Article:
The Immigration Reform Group

Emily Were

Racial discrimination in Australia, as manifested in what became known as the White Australia policy, had its origins in mid-19th century anxiety among European settlers about Chinese immigration during the gold rush and perceived threats to ‘Australian’ jobs. During this period and up until 1901, the New South Wales and Victorian governments presented the greatest opposition to non-European immigration, claiming that there would be no place for ‘Asiatics’ or ‘coloureds’ in the Australian future. This racism led, at the time of Federation, to the Immigration Restriction Act 1901, which aimed ‘to place certain restrictions on immigration and to provide for the removal from the Commonwealth of prohibited immigrants’.1

In force throughout the first half of the 20th century, the White Australia policy was initially reinforced by the events of World War II and the threat of Japanese invasion. The arrival of refugees, however, would create the first cracks in the rigorously racist laws, notably with Immigration Minister Harold Holt’s decision in 1949 to allow 800 non-European refugees to stay in Australia.

While the policy persisted at the Australian government level, activism against the policy began in other sections of society. At the University of Melbourne an activist group called the Immigration Reform Group emerged. Head of Indonesian and Malayan studies James Mackie and economics professor Kenneth Rivett and other members dedicated themselves to informing the public about immigration policy and the potential benefits of a peaceful coalition with Asian countries, especially in light of the growing economic importance of these countries to Australia. This group began as a study group, intent on discovering how immigration policy worked and analysing its impact both within and outside Australia. They attempted to discover how many non-Europeans were being admitted to Australia and the rules governing their admittance. They soon sought alternatives to the discriminatory nature of the White Australia policy.2

After several meetings the Immigration Reform Group published a pamphlet entitled Control or colour bar? A proposal for change in Australia’s immigration policy.3 This pamphlet, together with a revised edition printed a few years later,4 outlined the history of the White Australia policy. Whilst analysing key objectives and arguing that non-Europeans should be admitted into Australia, the group also maintained that some form of regulation should remain. They argued, however, that the White Australia policy was not efficient and that it severely affected Australia’s reputation abroad.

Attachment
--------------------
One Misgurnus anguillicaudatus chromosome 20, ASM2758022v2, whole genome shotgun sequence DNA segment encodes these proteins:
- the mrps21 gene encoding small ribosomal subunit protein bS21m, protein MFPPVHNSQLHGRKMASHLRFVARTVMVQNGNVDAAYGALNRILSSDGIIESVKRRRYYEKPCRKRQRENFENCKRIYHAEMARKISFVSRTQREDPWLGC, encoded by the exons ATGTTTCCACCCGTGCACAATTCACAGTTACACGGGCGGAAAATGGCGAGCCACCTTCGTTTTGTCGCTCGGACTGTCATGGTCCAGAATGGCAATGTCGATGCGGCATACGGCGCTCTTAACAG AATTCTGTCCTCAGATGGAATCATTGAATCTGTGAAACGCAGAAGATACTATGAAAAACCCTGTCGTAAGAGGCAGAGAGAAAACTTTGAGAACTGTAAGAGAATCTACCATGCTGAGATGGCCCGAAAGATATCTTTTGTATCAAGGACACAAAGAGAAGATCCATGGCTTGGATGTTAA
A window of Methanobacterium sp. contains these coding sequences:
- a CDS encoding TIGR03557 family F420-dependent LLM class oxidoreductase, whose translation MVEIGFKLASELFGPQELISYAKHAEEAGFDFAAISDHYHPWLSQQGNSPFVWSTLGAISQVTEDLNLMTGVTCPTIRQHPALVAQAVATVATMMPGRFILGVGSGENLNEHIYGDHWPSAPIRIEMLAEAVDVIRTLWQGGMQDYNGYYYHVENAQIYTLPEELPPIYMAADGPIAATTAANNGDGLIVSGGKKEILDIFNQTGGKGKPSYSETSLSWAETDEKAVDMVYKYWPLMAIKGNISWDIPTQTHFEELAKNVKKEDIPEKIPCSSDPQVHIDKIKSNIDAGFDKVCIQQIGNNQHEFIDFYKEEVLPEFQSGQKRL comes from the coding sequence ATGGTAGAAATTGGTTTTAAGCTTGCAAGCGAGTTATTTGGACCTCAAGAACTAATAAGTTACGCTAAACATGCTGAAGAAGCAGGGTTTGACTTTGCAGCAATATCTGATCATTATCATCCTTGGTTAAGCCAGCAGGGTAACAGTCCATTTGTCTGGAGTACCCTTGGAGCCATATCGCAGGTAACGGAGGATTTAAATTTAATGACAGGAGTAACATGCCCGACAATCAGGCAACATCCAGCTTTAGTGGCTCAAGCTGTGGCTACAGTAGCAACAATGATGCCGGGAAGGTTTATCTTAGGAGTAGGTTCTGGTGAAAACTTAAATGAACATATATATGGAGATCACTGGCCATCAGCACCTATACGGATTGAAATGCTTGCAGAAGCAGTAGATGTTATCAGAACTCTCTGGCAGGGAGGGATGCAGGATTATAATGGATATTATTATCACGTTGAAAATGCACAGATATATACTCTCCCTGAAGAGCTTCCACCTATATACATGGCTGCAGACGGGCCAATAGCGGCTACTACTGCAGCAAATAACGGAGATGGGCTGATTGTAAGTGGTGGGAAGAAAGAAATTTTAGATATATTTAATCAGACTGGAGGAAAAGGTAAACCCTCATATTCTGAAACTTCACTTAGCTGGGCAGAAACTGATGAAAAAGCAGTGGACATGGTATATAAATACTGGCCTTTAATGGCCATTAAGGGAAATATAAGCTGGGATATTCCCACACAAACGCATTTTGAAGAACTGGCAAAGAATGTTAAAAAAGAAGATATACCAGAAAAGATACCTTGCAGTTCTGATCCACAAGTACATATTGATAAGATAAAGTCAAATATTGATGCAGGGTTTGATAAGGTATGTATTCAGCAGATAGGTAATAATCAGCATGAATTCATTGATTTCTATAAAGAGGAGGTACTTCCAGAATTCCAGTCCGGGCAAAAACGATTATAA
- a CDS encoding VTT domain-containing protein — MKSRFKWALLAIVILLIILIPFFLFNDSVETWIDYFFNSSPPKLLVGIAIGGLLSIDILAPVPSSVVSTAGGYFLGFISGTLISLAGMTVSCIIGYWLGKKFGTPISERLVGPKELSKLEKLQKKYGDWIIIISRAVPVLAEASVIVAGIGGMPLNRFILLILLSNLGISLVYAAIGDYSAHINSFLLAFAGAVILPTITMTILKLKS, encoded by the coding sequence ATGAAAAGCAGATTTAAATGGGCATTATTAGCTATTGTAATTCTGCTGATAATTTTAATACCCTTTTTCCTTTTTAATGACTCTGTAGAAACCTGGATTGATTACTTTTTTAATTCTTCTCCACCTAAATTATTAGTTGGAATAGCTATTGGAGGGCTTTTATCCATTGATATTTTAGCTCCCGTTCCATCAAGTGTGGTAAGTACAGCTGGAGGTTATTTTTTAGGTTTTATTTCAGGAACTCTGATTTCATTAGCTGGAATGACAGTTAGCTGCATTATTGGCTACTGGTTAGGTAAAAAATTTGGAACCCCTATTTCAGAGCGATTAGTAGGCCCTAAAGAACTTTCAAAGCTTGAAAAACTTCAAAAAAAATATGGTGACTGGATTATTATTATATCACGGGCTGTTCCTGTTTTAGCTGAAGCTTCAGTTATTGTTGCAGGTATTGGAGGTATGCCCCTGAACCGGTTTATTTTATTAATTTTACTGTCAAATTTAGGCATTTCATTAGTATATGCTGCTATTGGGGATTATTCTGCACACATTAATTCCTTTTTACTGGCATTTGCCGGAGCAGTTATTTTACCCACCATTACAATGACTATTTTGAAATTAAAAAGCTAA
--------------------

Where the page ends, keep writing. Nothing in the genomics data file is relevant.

Publication of the pamphlet sparked a greater national movement, with immigration reform groups forming in Western Australia, Queensland, South Australia and New South Wales (the last spearheaded by Ken Rivett after transferring to the University of New South Wales). A broader Victorian group, the Victorian Association for Immigration Reform (VAIR), also formed in 1960. Members of the Immigration Reform Group were influential in founding the organisation Student Action, which was established at the University of Melbourne and spread nationally.

Thus what began as an informal study group turned into a successful, influential and national organisation, exerting pressure on government to reform immigration policy. Significant changes to immigration policy occurred during the 1960s and, while a racially restrictive policy remained in place until the 1970s, the Immigration Reform Group sparked debate and challenged attitudes, and therefore played a key part in successfully overturning racially discriminatory immigration policy.

REFERENCES

  1. Australian Government, Department of Immigration and Citizenship, Fact sheet 8: Abolition of the ‘White Australia’ policy, 2009, reviewed October 2012.
  2. Gwenda Tavan, ‘Immigration: Control or colour bar? The immigration reform movement, 1959–1966’, Australian Historical Studies, vol. 32 no. 117, October 2001, pp. 181–200.
  3. Immigration Reform Group (Australia), Control or colour bar? A proposal for change in Australia’s immigration policy, Melbourne: The Immigration Reform Group, 1960.
  4. Kenneth Rivett (ed.), Immigration: Control or colour bar? The background to ‘White Australia’ and a proposal for change, Melbourne University Press, 1962.